Rain storms have gotten more intense across most of the US
Warmer temperatures help air to hold more moisture, which can create wetter storms.
When Category 4 storm Hurricane Ian hit the southeastern United States in September, it hit with lashing winds, record storm surges, and punishing rain. The storm brought 21.16 inches of rain to Union Park, Florida and was the third worst storm for rainfall since 2005, according to the National Weather Service.
Climate change is making hurricanes like Ian and other storms rainier, and scientists are now starting to quantify just how much. A study published this week in the journal Geophysical Research Letters finds that in recent decades it when it rains in the US, the precipitation falls more fiercely than in decades past. The intensity of rainfall has shifted from lighter periods of rain to more moderate and heavy deluges. The authors looked at the observed rainfall from two time periods (1951–1980 and 1991–2020) across 17 different climate regions within the US from data from the Global Historical Climatology Network.
Between 1991 and 2020, about five percent more precipitation fell when it rained east of the Rocky Mountains, which includes regions like the Midwest and Southeast. By contrast, the study didn’t observe any changes in intensity in the rain over the Rocky Mountains or Pacific Coast.
[Related: Here’s how much climate change intensified 2020’s hyperactive hurricane season.]
“When people study how climate change has affected weather, they often look at extreme weather events like floods, heatwaves and droughts,” Northwestern’s Daniel Horton, the study’s senior author, said in a press release. “For this particular study, we wanted to look at the non-extreme events, which are, by definition, much more common. What we found is pretty simple: When it rains now, it rains more.”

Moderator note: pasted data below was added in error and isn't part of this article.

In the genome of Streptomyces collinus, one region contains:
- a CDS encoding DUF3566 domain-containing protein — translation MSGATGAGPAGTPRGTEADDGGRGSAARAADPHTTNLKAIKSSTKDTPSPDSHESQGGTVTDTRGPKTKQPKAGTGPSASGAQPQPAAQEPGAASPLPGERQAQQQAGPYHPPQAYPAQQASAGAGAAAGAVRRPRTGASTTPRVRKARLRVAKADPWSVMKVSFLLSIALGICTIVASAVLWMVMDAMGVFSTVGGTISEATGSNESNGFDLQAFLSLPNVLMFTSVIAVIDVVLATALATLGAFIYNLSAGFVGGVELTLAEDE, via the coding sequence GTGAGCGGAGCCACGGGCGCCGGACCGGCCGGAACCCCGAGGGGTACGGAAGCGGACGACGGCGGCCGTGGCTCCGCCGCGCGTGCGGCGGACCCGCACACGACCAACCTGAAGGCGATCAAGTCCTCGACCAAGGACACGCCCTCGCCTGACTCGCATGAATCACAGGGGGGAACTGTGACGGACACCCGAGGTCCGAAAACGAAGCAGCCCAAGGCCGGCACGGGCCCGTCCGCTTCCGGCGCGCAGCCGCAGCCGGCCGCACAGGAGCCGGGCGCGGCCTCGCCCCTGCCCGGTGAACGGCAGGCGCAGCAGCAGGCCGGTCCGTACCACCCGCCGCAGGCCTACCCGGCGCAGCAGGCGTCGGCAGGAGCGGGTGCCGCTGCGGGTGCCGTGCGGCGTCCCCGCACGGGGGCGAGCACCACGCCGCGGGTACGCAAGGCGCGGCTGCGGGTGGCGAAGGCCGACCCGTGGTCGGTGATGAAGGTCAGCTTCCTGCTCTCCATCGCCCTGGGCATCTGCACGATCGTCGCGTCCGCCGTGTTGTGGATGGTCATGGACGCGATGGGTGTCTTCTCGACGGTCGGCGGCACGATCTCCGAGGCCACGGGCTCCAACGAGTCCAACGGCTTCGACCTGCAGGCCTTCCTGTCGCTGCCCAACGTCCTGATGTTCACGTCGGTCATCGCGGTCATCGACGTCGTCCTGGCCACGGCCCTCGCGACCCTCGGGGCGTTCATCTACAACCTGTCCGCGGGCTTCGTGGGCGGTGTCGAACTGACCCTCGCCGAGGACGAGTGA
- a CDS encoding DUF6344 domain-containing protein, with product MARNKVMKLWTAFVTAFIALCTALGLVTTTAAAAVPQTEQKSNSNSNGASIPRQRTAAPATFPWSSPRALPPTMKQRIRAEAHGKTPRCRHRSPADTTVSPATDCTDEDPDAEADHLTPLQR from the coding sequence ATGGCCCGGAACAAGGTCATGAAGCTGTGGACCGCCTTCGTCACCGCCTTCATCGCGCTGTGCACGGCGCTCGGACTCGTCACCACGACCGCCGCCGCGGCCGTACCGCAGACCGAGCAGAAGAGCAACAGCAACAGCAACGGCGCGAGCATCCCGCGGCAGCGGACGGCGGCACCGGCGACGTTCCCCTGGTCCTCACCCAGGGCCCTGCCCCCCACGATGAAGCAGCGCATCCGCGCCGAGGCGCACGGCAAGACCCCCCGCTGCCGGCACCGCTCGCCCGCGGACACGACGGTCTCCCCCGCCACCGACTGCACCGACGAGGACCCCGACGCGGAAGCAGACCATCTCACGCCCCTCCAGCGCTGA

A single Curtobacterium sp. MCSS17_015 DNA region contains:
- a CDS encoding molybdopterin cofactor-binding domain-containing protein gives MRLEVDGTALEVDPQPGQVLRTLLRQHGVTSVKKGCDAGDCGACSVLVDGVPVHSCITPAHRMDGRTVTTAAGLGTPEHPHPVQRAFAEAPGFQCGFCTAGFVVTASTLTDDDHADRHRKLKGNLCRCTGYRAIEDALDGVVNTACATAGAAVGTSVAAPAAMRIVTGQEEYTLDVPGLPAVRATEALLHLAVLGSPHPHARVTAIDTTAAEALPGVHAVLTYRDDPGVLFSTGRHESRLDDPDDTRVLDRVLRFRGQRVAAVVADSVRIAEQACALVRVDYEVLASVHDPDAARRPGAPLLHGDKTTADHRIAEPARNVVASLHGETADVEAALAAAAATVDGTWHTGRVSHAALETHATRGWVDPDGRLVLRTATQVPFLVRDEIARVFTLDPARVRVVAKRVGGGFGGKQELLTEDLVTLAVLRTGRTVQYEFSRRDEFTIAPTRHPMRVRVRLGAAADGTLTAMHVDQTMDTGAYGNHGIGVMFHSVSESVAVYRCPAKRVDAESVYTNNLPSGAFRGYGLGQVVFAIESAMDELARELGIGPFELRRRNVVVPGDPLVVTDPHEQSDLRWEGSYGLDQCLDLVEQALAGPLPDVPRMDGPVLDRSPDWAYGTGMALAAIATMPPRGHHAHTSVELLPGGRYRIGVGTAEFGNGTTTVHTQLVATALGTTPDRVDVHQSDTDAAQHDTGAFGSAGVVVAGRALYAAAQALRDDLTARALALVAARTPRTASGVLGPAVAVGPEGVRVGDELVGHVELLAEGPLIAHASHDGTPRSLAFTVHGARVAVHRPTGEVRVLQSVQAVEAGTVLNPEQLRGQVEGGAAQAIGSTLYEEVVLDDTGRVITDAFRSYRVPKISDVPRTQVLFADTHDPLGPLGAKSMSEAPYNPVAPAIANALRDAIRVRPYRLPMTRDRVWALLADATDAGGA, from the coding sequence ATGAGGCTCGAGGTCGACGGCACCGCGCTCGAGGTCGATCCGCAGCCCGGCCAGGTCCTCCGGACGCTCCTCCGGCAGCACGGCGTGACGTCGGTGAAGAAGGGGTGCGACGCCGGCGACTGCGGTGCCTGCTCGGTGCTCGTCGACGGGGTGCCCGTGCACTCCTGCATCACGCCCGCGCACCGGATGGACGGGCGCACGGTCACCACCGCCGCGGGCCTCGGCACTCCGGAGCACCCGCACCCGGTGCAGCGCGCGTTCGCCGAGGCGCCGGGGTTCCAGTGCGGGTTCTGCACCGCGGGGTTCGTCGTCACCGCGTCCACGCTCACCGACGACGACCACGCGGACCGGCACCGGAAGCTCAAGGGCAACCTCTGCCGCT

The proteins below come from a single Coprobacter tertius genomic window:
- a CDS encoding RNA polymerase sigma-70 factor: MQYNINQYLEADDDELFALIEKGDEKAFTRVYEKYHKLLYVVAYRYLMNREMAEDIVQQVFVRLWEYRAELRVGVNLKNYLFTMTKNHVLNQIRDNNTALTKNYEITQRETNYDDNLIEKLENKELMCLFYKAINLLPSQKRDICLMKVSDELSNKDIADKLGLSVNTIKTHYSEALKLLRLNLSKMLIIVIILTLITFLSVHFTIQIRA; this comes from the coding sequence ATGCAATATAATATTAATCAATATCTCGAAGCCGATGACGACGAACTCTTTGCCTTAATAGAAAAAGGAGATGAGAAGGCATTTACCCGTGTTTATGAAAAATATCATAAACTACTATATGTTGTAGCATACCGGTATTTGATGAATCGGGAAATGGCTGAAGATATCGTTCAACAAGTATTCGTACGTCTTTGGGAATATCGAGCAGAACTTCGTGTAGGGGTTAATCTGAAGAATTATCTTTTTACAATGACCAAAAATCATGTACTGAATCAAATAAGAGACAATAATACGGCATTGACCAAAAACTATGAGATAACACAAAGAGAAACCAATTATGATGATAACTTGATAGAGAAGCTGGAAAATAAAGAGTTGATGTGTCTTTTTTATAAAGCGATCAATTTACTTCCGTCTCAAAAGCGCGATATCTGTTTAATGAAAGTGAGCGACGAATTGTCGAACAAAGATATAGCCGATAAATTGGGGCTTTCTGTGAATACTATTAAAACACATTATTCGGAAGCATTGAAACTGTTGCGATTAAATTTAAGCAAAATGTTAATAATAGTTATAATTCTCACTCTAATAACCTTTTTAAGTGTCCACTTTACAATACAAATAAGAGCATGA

Previous climate model simulations predicted this increase in rain intensity, especially during weather events like Hurricane Ian. But this new study examined precipitation data across all levels of strength, from quick showers to a big floods. What they found is a “systematic shift in precipitation intensity in many parts of the country,” which shows that there is more water in these storms.
“Not only do we see increasing precipitation intensity for regions east of the Rockies,” Harp said in a press release, “but the intensities are becoming more variable as well, making water resource management even more challenging.”
[Related: The future of hurricanes is full of floods—a lot of them.]
Intensity of both rain and snow had particularly increased in the East, South, and Midwest, but changes in the western United States were not detected. The western US is currently in the grips of a two decade long mega drought.
While this study does not directly point to climate change as the driver of the the changes, the findings are consistent with human-caused global warming and climate model predictions.
“Warmer air holds more moisture,” Harp explained. “For every one degree Celsius the atmosphere warms, it holds 7 percent more water vapor. So these observations are consistent with the predicted effects of human-caused global warming.”
Increased rainfall intensity can leading to crop losses and deadly flooding. Notably, severe rainfall isn’t always caused by major weather systems like a hurricane or blizzard.
“You don’t need an extreme weather event to produce flooding,” Horton said. “Sometimes you just need an intense rainstorm. And, if every time it rains, it rains a little bit more, then the risk of flooding goes up.”
The team hopes that this study will help urban planners design infrastructure that can better withstand powerful precipitation. Techniques like farm pumps to prevent fields from flooding in Bangladesh, planting more urban trees and runoff gardens to absorb excess water, and installing gates and barriers like the ones built into New York City’s subway system after Superstorm Sandy in 2012 can help cities and rural areas alike prepare for increasingly heavy rains.